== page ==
In every relationship there comes a time where the real value of it is revealed to both parties. Over the last year it seems many holders of individual PMI policies have been weighing that very question up, and as Owain Thomas writes, the answer is increasingly negative
‘We need to talk’ is a phrase that all too often signals an imminent parting of the ways. And that appears to be what many people have said to their private medical insurance (PMI) brokers and providers over the last 12 months.
‘There’s no easy way to say this, so I’ll just come out and say it,’ is another oft used cliché to deliver such tidings, but it is also apt here, because as a result of all those awkward conversations, last year was not a good one for the sector.
According to statistics from the Association of British Insurers (ABI), less than one million personal PMI policies were in force at the end of 2009 (the most recent date for which figures are available).
The total of 970,000 is the first time this figure has fallen below the million mark since the ABI’s formation in 1985. While the fall may have been only 50,000 from 2008, it indicates the difficulties that those earning their crust in the market have to face.
Debbie Kleiner-Gaines, managing director of Best Health UK, has experienced this fall in demand first hand and now finds half her job is to convince people not to cancel cover completely. “The big issue for us is trying to keep people from cancelling and making them aware that there are more affordable options,” she says.
“It has been about trying to find lower level cover because in the past people have just wanted to renew their comprehensive plan, and so we have done more introducing of quite new products to people. Now they are saying ‘ok I don’t want to cancel it altogether because my broker has convinced me that it is a bad idea.’
“But the thing that comes alongside that is switching people and renewing their medical history,” she adds.
This can bring its own problems and appears to be another area where in recent years intermediaries are seeing increasing demands on their time and expertise.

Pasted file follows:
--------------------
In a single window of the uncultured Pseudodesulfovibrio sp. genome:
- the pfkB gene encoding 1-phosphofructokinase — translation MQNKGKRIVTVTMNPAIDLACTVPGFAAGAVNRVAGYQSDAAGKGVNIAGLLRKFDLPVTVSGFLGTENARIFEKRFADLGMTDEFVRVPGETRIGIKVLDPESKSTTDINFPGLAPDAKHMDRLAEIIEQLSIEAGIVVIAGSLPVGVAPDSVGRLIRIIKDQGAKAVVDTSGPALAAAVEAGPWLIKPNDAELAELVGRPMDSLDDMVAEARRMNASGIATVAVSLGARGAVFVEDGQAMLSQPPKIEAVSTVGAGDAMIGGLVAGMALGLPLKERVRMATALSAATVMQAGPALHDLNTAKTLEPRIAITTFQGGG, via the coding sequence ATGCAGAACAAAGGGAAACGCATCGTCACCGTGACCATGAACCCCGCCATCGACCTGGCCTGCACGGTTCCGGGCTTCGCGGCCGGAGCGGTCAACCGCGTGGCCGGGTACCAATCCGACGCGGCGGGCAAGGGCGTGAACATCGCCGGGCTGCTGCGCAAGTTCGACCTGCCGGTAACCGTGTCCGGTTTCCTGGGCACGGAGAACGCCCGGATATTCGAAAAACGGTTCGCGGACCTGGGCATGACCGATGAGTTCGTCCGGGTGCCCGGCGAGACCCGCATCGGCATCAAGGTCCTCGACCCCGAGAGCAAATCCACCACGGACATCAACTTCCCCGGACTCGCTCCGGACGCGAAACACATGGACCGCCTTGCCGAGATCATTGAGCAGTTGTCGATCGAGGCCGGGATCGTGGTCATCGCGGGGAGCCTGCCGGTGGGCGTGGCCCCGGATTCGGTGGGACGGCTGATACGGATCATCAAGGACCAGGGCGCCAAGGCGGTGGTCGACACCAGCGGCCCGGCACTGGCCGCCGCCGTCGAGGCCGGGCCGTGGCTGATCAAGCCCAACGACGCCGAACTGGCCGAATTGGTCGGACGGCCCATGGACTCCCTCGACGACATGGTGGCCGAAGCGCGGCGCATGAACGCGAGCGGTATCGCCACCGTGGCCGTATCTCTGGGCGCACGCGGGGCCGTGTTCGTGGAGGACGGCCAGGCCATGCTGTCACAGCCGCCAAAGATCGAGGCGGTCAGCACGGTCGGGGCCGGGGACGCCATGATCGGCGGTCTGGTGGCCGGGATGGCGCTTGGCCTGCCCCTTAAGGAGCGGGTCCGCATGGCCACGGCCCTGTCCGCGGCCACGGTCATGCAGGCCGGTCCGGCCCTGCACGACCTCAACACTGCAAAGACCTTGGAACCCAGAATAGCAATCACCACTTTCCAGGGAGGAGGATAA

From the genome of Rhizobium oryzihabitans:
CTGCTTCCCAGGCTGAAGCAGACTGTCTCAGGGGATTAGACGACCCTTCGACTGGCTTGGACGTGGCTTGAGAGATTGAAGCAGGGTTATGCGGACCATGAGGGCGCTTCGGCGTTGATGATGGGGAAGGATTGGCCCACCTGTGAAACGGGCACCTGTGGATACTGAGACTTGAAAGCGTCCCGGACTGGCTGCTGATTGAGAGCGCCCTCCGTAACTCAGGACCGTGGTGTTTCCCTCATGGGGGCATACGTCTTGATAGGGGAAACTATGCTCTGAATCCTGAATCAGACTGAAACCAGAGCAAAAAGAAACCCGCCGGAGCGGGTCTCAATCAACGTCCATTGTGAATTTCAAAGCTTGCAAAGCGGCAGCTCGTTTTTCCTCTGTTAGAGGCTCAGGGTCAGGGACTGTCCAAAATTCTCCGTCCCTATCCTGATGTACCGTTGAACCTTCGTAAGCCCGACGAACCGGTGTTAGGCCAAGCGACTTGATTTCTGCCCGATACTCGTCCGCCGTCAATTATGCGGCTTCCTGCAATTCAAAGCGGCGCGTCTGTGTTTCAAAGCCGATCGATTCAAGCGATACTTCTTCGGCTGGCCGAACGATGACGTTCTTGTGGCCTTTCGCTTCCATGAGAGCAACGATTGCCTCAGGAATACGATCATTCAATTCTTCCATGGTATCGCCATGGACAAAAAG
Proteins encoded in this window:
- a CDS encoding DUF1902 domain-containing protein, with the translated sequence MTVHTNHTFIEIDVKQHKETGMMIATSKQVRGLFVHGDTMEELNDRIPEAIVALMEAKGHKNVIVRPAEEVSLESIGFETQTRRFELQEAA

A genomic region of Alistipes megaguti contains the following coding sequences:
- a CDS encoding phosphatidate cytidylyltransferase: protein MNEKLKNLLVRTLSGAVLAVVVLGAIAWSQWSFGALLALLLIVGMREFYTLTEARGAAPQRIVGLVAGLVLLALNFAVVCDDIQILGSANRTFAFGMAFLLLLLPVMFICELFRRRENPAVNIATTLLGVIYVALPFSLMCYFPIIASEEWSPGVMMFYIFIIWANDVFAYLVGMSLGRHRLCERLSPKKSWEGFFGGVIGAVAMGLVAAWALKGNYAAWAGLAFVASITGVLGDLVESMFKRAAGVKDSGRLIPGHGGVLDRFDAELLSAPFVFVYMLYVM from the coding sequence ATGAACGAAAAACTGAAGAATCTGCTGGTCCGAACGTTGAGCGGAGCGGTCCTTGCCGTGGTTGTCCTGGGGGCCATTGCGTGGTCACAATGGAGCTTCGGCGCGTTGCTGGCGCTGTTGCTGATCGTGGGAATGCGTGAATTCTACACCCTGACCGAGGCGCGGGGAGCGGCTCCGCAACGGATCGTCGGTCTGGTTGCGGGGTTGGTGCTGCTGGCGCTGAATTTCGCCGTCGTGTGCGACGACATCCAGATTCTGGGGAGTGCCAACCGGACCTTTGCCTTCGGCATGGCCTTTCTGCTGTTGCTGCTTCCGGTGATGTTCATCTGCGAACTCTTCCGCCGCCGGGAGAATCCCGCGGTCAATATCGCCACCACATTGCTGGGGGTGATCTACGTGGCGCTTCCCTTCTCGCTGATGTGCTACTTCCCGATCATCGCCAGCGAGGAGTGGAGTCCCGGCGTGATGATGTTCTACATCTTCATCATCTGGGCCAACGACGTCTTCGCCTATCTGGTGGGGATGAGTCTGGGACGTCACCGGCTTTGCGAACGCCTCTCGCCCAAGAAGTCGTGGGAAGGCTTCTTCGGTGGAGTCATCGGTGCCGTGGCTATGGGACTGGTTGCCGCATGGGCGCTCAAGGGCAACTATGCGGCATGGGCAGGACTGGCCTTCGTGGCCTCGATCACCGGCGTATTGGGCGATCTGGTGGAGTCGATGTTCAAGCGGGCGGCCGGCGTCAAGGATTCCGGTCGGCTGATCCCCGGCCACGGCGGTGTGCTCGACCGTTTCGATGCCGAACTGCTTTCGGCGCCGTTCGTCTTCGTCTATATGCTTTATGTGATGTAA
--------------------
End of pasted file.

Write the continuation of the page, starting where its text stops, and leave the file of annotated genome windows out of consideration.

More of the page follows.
“Each insurer has different criteria so we need to have a really good understanding of each insurer's switch criteria and fit that to the client,” she explains.
“We can normally find somebody for every client, it just might not be the plan we thought best for them. It might be the only plan that we have got an option of going for because of the price.”
The safety net the state provides is a further push away from the need for private healthcare. And while the NHS budget has been ring-fenced, it appears the government has adopted a more relaxed policy towards targets and services offered, suggesting a cut in real terms spending and increased efficiency savings is on the way.
But despite these well publicised measures and the impending organisational upheaval in the NHS, it seems PMI industry measures which target the potential side effects on NHS services has little impact on the private healthcare buying public.
“We talk about it in the industry but actually our clients don’ts,” says Kleiner-Gaines.
“Most clients come to us because they have had a bad experience personally, it is not so much about what they read in the press. We do have a higher proportion of clients than in past that are saying ‘can I just rely on the NHS?’ and having a really good think about that.
“Those fearful about being on an NHS ward will switch to an inpatient only plan – but it is more just ‘can I afford to keep this going?’ especially if they have never claimed, because they see that as a cost they have had to endure year after year and not had anything back from it,” she adds.
The purchase of Standard Life Heathcare by South African based Discovery – and subsequent incorporation into its PruHealth joint venture with Prudential – has raised serious concerns with Kleiner-Gaines about the lack of variety available in the market.
“If anyone buys anyone else then we are in big trouble,” she says.
“There cannot be anymore consolidation because at the moment there is not enough choice out there, and there always needs to be an innovative plan in the market.
“We want to be able to give people a non-no claims discount plan, and there is not enough range for that type of plan,” she adds.
For Brian Walters, principal of Regency Health, the Standard Life acquisition is story of the year so far.
It too raises worries for Walters about the general state of the market and prompts a gentle warning to the newly expanded company.